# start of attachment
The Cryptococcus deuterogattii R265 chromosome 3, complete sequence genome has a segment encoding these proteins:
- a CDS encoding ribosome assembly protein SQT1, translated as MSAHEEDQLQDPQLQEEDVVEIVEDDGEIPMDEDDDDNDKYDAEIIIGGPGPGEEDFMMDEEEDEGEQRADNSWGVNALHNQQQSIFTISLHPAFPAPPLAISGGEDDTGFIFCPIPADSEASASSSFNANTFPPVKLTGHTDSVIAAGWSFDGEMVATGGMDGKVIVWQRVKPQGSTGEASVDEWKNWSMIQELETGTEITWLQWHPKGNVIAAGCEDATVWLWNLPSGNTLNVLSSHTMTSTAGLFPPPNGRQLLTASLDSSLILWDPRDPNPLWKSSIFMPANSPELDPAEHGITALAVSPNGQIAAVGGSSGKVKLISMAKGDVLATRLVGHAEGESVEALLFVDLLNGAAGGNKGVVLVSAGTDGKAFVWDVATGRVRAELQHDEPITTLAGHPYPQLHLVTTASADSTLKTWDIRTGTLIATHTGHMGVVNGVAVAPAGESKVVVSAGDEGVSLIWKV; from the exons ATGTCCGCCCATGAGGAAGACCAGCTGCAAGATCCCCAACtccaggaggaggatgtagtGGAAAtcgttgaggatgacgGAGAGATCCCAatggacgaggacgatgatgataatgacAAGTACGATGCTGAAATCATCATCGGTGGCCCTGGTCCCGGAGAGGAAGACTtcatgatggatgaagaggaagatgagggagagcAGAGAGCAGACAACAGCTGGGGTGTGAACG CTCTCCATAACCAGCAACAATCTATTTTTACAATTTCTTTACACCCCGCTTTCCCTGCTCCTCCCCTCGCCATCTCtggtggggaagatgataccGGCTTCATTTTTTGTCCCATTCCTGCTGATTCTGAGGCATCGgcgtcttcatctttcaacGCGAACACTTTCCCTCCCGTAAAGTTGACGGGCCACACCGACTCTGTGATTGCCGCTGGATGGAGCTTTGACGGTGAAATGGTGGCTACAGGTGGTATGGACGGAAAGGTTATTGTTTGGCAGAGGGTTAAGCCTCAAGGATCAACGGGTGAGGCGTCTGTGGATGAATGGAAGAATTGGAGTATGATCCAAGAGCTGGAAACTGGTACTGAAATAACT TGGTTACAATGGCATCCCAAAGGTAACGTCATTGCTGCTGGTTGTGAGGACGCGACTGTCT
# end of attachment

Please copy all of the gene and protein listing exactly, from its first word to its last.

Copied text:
The Cryptococcus deuterogattii R265 chromosome 3, complete sequence genome has a segment encoding these proteins:
- a CDS encoding ribosome assembly protein SQT1, translated as MSAHEEDQLQDPQLQEEDVVEIVEDDGEIPMDEDDDDNDKYDAEIIIGGPGPGEEDFMMDEEEDEGEQRADNSWGVNALHNQQQSIFTISLHPAFPAPPLAISGGEDDTGFIFCPIPADSEASASSSFNANTFPPVKLTGHTDSVIAAGWSFDGEMVATGGMDGKVIVWQRVKPQGSTGEASVDEWKNWSMIQELETGTEITWLQWHPKGNVIAAGCEDATVWLWNLPSGNTLNVLSSHTMTSTAGLFPPPNGRQLLTASLDSSLILWDPRDPNPLWKSSIFMPANSPELDPAEHGITALAVSPNGQIAAVGGSSGKVKLISMAKGDVLATRLVGHAEGESVEALLFVDLLNGAAGGNKGVVLVSAGTDGKAFVWDVATGRVRAELQHDEPITTLAGHPYPQLHLVTTASADSTLKTWDIRTGTLIATHTGHMGVVNGVAVAPAGESKVVVSAGDEGVSLIWKV; from the exons ATGTCCGCCCATGAGGAAGACCAGCTGCAAGATCCCCAACtccaggaggaggatgtagtGGAAAtcgttgaggatgacgGAGAGATCCCAatggacgaggacgatgatgataatgacAAGTACGATGCTGAAATCATCATCGGTGGCCCTGGTCCCGGAGAGGAAGACTtcatgatggatgaagaggaagatgagggagagcAGAGAGCAGACAACAGCTGGGGTGTGAACG CTCTCCATAACCAGCAACAATCTATTTTTACAATTTCTTTACACCCCGCTTTCCCTGCTCCTCCCCTCGCCATCTCtggtggggaagatgataccGGCTTCATTTTTTGTCCCATTCCTGCTGATTCTGAGGCATCGgcgtcttcatctttcaacGCGAACACTTTCCCTCCCGTAAAGTTGACGGGCCACACCGACTCTGTGATTGCCGCTGGATGGAGCTTTGACGGTGAAATGGTGGCTACAGGTGGTATGGACGGAAAGGTTATTGTTTGGCAGAGGGTTAAGCCTCAAGGATCAACGGGTGAGGCGTCTGTGGATGAATGGAAGAATTGGAGTATGATCCAAGAGCTGGAAACTGGTACTGAAATAACT TGGTTACAATGGCATCCCAAAGGTAACGTCATTGCTGCTGGTTGTGAGGACGCGACTGTCT